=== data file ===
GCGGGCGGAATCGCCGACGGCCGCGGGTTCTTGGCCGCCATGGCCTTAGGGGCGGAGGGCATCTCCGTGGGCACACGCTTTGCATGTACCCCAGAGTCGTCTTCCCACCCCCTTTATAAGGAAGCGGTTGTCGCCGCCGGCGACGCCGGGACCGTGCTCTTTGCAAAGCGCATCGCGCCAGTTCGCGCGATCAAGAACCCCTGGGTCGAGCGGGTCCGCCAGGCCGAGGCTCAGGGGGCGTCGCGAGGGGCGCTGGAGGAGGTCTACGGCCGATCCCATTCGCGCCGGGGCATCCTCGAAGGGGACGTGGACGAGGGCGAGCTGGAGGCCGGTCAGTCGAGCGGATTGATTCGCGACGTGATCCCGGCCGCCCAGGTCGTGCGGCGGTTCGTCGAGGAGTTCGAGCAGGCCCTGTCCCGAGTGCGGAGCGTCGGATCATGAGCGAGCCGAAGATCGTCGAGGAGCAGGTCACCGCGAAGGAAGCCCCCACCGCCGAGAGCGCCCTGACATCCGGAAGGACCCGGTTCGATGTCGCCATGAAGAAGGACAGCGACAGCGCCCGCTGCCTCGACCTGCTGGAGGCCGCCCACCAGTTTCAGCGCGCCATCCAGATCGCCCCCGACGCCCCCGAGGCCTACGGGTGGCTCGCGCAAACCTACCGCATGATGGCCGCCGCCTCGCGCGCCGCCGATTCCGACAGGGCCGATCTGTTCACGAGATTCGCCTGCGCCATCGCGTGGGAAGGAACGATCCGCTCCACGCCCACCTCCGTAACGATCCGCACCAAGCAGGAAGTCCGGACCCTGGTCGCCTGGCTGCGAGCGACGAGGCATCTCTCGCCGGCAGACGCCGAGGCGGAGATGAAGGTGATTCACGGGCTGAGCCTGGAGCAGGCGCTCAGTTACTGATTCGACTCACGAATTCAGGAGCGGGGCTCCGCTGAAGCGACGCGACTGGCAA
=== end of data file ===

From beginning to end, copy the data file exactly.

GCGGGCGGAATCGCCGACGGCCGCGGGTTCTTGGCCGCCATGGCCTTAGGGGCGGAGGGCATCTCCGTGGGCACACGCTTTGCATGTACCCCAGAGTCGTCTTCCCACCCCCTTTATAAGGAAGCGGTTGTCGCCGCCGGCGACGCCGGGACCGTGCTCTTTGCAAAGCGCATCGCGCCAGTTCGCGCGATCAAGAACCCCTGGGTCGAGCGGGTCCGCCAGGCCGAGGCTCAGGGGGCGTCGCGAGGGGCGCTGGAGGAGGTCTACGGCCGATCCCATTCGCGCCGGGGCATCCTCGAAGGGGACGTGGACGAGGGCGAGCTGGAGGCCGGTCAGTCGAGCGGATTGATTCGCGACGTGATCCCGGCCGCCCAGGTCGTGCGGCGGTTCGTCGAGGAGTTCGAGCAGGCCCTGTCCCGAGTGCGGAGCGTCGGATCATGAGCGAGCCGAAGATCGTCGAGGAGCAGGTCACCGCGAAGGAAGCCCCCACCGCCGAGAGCGCCCTGACATCCGGAAGGACCCGGTTCGATGTCGCCATGAAGAAGGACAGCGACAGCGCCCGCTGCCTCGACCTGCTGGAGGCCGCCCACCAGTTTCAGCGCGCCATCCAGATCGCCCCCGACGCCCCCGAGGCCTACGGGTGGCTCGCGCAAACCTACCGCATGATGGCCGCCGCCTCGCGCGCCGCCGATTCCGACAGGGCCGATCTGTTCACGAGATTCGCCTGCGCCATCGCGTGGGAAGGAACGATCCGCTCCACGCCCACCTCCGTAACGATCCGCACCAAGCAGGAAGTCCGGACCCTGGTCGCCTGGCTGCGAGCGACGAGGCATCTCTCGCCGGCAGACGCCGAGGCGGAGATGAAGGTGATTCACGGGCTGAGCCTGGAGCAGGCGCTCAGTTACTGATTCGACTCACGAATTCAGGAGCGGGGCTCCGCTGAAGCGACGCGACTGGCAA